WHAT comes to mind when you hear the words “white van man”? You probably think of an overly-aggressive, lane-swerving, generally selfish type.
He’s likely a self-employed tradesman who enjoys a pint at the weekend, and reads a tabloid on his lunch break. But is this stereotype still accurate or is really an unfair and outdated grudge to hold?
Just a few weeks ago, we wrote about the man who was fined £940 for driving in the middle lane of the M62 motorway – although he claimed that the police fined him simply because he was a white van man.
Judging by the response, the majority of us agreed that lane hoggers are a big problem, and I’m sure quite a few of us rolled our eyes and thought, “a white van man hogging a lane and thinking he owns the road?
What’s new?” We’re all too familiar with being cut up on a roundabout by a van and I’m sure we can all recall a time that this has happened – not fondly either.
White van man has a pretty bad reputation, then, just like the boy racer and Sunday driver
White van man has a pretty bad reputation, then, just like the boy racer and Sunday driver.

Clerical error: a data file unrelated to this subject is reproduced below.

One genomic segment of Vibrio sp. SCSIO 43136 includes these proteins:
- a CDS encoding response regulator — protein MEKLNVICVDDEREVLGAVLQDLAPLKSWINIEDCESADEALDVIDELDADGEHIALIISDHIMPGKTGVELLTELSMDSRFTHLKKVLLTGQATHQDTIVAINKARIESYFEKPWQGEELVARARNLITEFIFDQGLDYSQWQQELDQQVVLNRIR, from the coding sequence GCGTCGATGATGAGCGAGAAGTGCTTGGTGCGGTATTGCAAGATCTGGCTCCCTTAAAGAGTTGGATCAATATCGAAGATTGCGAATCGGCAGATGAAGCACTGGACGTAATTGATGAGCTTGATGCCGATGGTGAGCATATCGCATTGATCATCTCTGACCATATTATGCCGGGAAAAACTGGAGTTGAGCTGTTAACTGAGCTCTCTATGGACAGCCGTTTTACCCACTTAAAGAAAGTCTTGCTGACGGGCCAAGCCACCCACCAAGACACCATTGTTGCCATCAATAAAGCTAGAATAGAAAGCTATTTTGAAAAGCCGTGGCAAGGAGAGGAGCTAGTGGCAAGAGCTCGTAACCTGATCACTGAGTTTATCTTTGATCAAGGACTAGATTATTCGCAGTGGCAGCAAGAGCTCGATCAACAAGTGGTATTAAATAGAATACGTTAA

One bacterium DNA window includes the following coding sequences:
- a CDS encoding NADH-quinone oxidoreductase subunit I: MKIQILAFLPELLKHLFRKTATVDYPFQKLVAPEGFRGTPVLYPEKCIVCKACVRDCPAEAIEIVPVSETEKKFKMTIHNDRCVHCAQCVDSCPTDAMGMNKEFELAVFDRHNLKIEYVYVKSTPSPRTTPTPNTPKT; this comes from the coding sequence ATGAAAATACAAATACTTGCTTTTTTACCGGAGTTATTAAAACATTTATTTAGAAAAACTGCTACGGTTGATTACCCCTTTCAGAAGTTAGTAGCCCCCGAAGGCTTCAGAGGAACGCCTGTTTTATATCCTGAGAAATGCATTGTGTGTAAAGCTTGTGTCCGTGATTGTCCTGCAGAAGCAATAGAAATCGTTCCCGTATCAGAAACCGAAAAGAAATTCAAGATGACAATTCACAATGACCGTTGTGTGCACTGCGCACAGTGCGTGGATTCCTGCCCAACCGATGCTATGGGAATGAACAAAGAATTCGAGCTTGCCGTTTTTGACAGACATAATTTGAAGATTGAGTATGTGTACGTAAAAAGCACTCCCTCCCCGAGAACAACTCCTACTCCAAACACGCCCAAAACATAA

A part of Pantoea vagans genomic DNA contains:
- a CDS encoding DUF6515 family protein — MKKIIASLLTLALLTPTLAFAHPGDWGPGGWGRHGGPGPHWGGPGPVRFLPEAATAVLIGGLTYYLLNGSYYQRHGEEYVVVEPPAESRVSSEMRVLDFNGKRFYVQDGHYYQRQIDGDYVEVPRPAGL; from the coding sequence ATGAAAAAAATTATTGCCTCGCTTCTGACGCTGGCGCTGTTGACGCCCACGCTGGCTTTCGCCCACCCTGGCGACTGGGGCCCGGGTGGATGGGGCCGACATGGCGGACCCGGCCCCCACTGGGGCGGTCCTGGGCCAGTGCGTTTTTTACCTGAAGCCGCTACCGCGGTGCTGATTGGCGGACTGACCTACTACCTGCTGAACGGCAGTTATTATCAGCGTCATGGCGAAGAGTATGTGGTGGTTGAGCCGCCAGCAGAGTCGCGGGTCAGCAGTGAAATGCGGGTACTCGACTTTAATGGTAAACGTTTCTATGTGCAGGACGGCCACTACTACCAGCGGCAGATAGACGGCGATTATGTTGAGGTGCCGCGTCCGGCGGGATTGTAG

But is this accurate and are they really as inconsiderate and ignorant as we’ve come to believe? Recent research suggests that they’ve actually done quite a bit to clean up their act and are “highway heroes”, with nine out of ten saying they would stop to help someone in need. Quite a contrast to what we’ve come to expect, isn’t it?
One reason for this may be the diversity in who’s behind the wheel – it’s not just bricklayers and plumbers. We’re seeing florists, greengrocers, and even dog groomers use large vans as part of their day-to-day business operations. Another study showed that more than half of van drivers regularly read books and are much more refined than what we’ve come to expect.
Not only that, but politicians have been calling on the support from the white van man. In July, Labour leadership candidate Andy Burnham, told the Daily Mail that Labour “must reconnect with the white van man” in order to stand a chance of winning the next election.
White van drivers are switched on when it comes to politics, because their business and jobs are directly affected by decisions taken by the government, such as fuel duty costs and road tax.
It’s important not to tar everyone with the same brush. It’s true that some van drivers are inconsiderate and selfish, but perhaps the same can be said for other road users, like car drivers and cyclists. That said, the stereotype is quite ingrained so it will take a lot of work to change it! What do you think? Is the white van man stereotype a thing of the past, or has nothing actually changed? Maybe you drive a van for a living – if so, let us know your thoughts!